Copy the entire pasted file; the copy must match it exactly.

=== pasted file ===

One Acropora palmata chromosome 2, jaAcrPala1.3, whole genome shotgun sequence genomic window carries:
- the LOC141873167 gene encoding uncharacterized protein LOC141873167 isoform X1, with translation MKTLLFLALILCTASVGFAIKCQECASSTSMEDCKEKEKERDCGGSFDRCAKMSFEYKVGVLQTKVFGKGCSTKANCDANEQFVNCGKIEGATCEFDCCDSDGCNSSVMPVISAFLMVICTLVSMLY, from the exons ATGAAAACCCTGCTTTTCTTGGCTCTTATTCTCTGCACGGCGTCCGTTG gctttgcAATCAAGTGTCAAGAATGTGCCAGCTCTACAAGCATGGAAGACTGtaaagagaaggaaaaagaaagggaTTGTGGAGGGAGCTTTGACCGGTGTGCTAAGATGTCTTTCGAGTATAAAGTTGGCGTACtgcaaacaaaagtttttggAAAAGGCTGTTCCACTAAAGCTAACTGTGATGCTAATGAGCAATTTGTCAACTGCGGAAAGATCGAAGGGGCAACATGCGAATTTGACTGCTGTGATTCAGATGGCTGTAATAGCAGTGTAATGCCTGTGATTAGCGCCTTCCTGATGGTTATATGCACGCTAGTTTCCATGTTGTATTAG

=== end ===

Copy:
One Acropora palmata chromosome 2, jaAcrPala1.3, whole genome shotgun sequence genomic window carries:
- the LOC141873167 gene encoding uncharacterized protein LOC141873167 isoform X1, with translation MKTLLFLALILCTASVGFAIKCQECASSTSMEDCKEKEKERDCGGSFDRCAKMSFEYKVGVLQTKVFGKGCSTKANCDANEQFVNCGKIEGATCEFDCCDSDGCNSSVMPVISAFLMVICTLVSMLY, from the exons ATGAAAACCCTGCTTTTCTTGGCTCTTATTCTCTGCACGGCGTCCGTTG gctttgcAATCAAGTGTCAAGAATGTGCCAGCTCTACAAGCATGGAAGACTGtaaagagaaggaaaaagaaagggaTTGTGGAGGGAGCTTTGACCGGTGTGCTAAGATGTCTTTCGAGTATAAAGTTGGCGTACtgcaaacaaaagtttttggAAAAGGCTGTTCCACTAAAGCTAACTGTGATGCTAATGAGCAATTTGTCAACTGCGGAAAGATCGAAGGGGCAACATGCGAATTTGACTGCTGTGATTCAGATGGCTGTAATAGCAGTGTAATGCCTGTGATTAGCGCCTTCCTGATGGTTATATGCACGCTAGTTTCCATGTTGTATTAG